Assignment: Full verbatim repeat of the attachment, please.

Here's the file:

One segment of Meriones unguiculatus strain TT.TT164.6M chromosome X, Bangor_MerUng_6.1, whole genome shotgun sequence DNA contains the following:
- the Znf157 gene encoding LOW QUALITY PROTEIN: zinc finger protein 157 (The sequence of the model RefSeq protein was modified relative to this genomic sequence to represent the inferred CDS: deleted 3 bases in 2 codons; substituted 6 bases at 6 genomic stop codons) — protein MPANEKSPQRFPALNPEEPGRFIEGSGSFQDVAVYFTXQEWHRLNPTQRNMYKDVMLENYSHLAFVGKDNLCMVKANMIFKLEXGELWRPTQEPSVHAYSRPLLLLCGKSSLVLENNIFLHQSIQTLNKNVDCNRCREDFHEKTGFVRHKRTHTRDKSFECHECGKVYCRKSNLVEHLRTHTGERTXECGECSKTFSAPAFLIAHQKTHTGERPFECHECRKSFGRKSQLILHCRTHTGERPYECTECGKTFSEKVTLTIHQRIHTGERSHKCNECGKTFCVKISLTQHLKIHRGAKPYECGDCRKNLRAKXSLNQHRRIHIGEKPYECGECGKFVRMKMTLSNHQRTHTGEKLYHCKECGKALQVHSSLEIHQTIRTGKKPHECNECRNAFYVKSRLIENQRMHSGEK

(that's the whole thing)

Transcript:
One segment of Meriones unguiculatus strain TT.TT164.6M chromosome X, Bangor_MerUng_6.1, whole genome shotgun sequence DNA contains the following:
- the Znf157 gene encoding LOW QUALITY PROTEIN: zinc finger protein 157 (The sequence of the model RefSeq protein was modified relative to this genomic sequence to represent the inferred CDS: deleted 3 bases in 2 codons; substituted 6 bases at 6 genomic stop codons) — protein MPANEKSPQRFPALNPEEPGRFIEGSGSFQDVAVYFTXQEWHRLNPTQRNMYKDVMLENYSHLAFVGKDNLCMVKANMIFKLEXGELWRPTQEPSVHAYSRPLLLLCGKSSLVLENNIFLHQSIQTLNKNVDCNRCREDFHEKTGFVRHKRTHTRDKSFECHECGKVYCRKSNLVEHLRTHTGERTXECGECSKTFSAPAFLIAHQKTHTGERPFECHECRKSFGRKSQLILHCRTHTGERPYECTECGKTFSEKVTLTIHQRIHTGERSHKCNECGKTFCVKISLTQHLKIHRGAKPYECGDCRKNLRAKXSLNQHRRIHIGEKPYECGECGKFVRMKMTLSNHQRTHTGEKLYHCKECGKALQVHSSLEIHQTIRTGKKPHECNECRNAFYVKSRLIENQRMHSGEK